eXistenZ (4K UHD Review)

  • Reviewed by: Stephen Bjork
  • Review Date: Feb 28, 2024
  • Format: 4K Ultra HD
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eXistenZ (4K UHD Review)


David Cronenberg

Release Date(s)

1999 (January 30, 2024)


Alliance Atlantis (Vinegar Syndrome)
  • Film/Program Grade: B+
  • Video Grade: A
  • Audio Grade: A-
  • Extras Grade: A-

eXistenZ (4K UHD)

Buy it Here!


While Tron may have been responsible for introducing mainstream moviegoing audiences to virtual worlds in 1982, the concept of virtual reality didn’t really take hold in the popular consciousness until the Nineties with films like Total Recall, The Lawnmower Man, Strange Days, Virtuosity, Johnny Mnemonic, and especially The Matrix. Yet only David Cronenberg could have conceived of virtual reality as body horror. His 1999 film eXistenZ takes the biomechanical nightmare of Neo waking up from his coma in The Matrix and runs with it for a full 97 minutes—it’s visceral reality instead of virtual reality. Yet in this case, those biomechanical horrors bleed into both sides of reality, blurring the lines between the two. One staple of illusion vs. reality films is that it can be difficult to tell which is which, but in eXistenZ, there’s little practical difference. One of the players(?) even asks the others, “Hey, tell me the truth... are we still in the game?” There’s no real answer to that question, because just as there is spoon in The Matrix, there is no top layer of reality in eXistenZ. We’re all players of one variety or another.

Cronenberg’s script takes place in an alternate reality of its own where rival game companies have created biological gaming systems called Pods that use umbilical cords to port into the spinal columns of their users, uploading the games directly into their consciousness. The story opens with renown game designer Allegra Geller (Jennifer Jason Leigh) testing her latest creation with a focus group at a remote location. Everything goes sour when a member of a group of anti-VR insurgents is able to sneak a gun through security because it’s made of organic materials and fires human teeth instead of bullets. He wounds Geller, forcing her to go on the run with only a hapless publicist named Ted Pikul (Jude Law) to protect her. Her Pod is damaged in the attack, so she asks Pikul to jack into it with her to see if the game has been corrupted. Yet it quickly become difficult to tell whether they’re playing the game, or being played by it. eXistenZ also stars Ian Holm, Willem Dafoe, Sarah Polley, Christopher Eccleston, and Don McKellar.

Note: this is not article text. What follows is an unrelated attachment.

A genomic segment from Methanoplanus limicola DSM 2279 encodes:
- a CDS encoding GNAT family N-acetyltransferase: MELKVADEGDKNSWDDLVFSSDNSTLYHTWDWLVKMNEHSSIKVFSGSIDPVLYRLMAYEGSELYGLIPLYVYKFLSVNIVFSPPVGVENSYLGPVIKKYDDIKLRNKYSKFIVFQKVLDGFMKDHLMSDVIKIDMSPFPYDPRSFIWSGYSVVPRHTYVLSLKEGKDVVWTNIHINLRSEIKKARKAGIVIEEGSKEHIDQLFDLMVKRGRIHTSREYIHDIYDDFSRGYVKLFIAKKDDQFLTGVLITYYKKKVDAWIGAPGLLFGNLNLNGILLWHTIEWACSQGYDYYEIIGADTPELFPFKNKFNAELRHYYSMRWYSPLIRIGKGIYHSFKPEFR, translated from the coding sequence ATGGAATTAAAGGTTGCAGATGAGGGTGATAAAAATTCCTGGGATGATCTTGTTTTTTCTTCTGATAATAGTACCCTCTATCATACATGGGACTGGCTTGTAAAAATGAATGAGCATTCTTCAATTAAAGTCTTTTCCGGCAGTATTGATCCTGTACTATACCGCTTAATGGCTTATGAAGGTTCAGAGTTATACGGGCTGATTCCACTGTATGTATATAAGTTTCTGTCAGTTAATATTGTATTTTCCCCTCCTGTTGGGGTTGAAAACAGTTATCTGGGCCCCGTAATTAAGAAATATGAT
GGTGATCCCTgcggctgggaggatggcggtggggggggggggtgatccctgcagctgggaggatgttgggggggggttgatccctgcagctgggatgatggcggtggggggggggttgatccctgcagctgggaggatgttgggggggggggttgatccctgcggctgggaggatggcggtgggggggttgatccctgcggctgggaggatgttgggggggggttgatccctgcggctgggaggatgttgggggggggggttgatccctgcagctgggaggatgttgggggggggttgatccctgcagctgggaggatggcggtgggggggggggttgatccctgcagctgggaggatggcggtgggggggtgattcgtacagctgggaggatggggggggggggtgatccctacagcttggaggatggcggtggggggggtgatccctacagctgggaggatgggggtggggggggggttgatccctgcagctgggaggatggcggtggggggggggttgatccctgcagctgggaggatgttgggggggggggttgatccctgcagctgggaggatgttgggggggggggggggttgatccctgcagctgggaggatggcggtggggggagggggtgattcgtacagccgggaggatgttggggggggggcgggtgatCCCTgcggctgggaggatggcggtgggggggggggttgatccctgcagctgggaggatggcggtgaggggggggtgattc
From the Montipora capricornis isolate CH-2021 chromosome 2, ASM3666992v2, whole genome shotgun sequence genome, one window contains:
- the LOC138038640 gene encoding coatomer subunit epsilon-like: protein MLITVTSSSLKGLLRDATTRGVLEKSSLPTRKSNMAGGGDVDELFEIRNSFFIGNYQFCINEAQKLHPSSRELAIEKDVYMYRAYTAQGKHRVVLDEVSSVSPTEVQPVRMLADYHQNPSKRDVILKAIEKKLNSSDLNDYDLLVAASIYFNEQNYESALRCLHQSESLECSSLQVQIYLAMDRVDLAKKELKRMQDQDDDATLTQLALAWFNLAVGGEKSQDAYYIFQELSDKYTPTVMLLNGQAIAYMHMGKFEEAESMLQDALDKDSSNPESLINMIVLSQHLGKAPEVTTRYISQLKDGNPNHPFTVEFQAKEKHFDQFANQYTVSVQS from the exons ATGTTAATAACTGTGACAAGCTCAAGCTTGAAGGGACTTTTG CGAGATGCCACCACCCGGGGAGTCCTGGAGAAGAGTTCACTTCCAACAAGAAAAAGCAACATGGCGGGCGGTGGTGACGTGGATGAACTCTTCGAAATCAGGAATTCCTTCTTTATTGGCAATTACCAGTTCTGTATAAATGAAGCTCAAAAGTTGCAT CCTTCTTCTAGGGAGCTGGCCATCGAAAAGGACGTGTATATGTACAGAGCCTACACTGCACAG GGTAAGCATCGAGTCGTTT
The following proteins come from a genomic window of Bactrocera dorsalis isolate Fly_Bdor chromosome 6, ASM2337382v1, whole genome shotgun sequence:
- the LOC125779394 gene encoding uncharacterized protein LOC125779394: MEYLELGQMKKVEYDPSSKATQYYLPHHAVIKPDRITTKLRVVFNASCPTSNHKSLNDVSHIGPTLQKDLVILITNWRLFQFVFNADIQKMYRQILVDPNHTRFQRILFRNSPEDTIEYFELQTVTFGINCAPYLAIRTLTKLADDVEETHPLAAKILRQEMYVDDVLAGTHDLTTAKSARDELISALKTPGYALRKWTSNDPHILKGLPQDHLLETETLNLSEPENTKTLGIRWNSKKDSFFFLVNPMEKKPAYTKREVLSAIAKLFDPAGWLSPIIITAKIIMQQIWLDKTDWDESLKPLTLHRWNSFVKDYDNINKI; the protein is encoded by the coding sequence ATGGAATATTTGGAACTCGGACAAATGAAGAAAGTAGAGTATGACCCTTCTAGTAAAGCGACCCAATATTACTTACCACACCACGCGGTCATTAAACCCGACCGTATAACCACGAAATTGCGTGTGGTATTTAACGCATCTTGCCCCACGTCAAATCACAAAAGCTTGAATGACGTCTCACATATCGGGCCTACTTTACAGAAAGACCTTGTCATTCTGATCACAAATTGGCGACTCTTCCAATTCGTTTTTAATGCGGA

As that description should make clear, both virtual reality and gaming culture are little more than the means to an end in eXistenZ, not necessarily an end unto themselves. Cronenberg had at best a rudimentary understanding of how video games work, and his attempt at establishing the structure of the game world that he presents displays more dream logic than it does game logic. Of course, nothing in eXistenZ can be taken at face value, which is something that’s true of Cronenberg’s filmography as a whole. There’s a frequently overlooked element of absurdist comedy present in many of his films, and he may have intended the clumsy gameplay elements in eXistenZ to be satirical. That’s definitely true of the way that the game’s story unfolds, with Pikul asking Geller if he can get a bio-port installed at a local country gas station, and the next scene has the two of them visiting one that’s actually named Country Gas Station. Even the attendant (Dafoe) is named Gas, and yes, however incongruous it may seem, he’s perfectly capable of installing the port.

Yet setting aside the humor of the scene, the game ports really are the point of entry into the world of eXistenZ, in more ways than one. While games are an important part of the story, this isn’t a film about gaming, and it’s not really a film about virtual reality, either. eXistenZ does raise questions about perception vs. reality, technology vs. biology, and determinism vs. free will, but at its gruesomely beating heart, this is still pure body horror. The fleshy game pods and the organic weaponry that are used here would have looked perfectly appropriate after reality goes off the rails in Videodrome, and the concern with violation of bodily integrity follows right on the heels of the likes of Dead Ringers and Crash. Pikul tells Geller that he doesn’t have a bio-port because he has a phobia about having his body penetrated, and that simple statement may be the single best summation of David Cronenberg’s entire career. His body horror is all about the fear of penetration and bodily degradation—bodily violation, in one form or another. For all of the virtual reality trappings, eXistenZ isn’t really trying to mess with our heads; Cronenberg’s real targets were a bit lower than that. Jacking in has never been this visceral.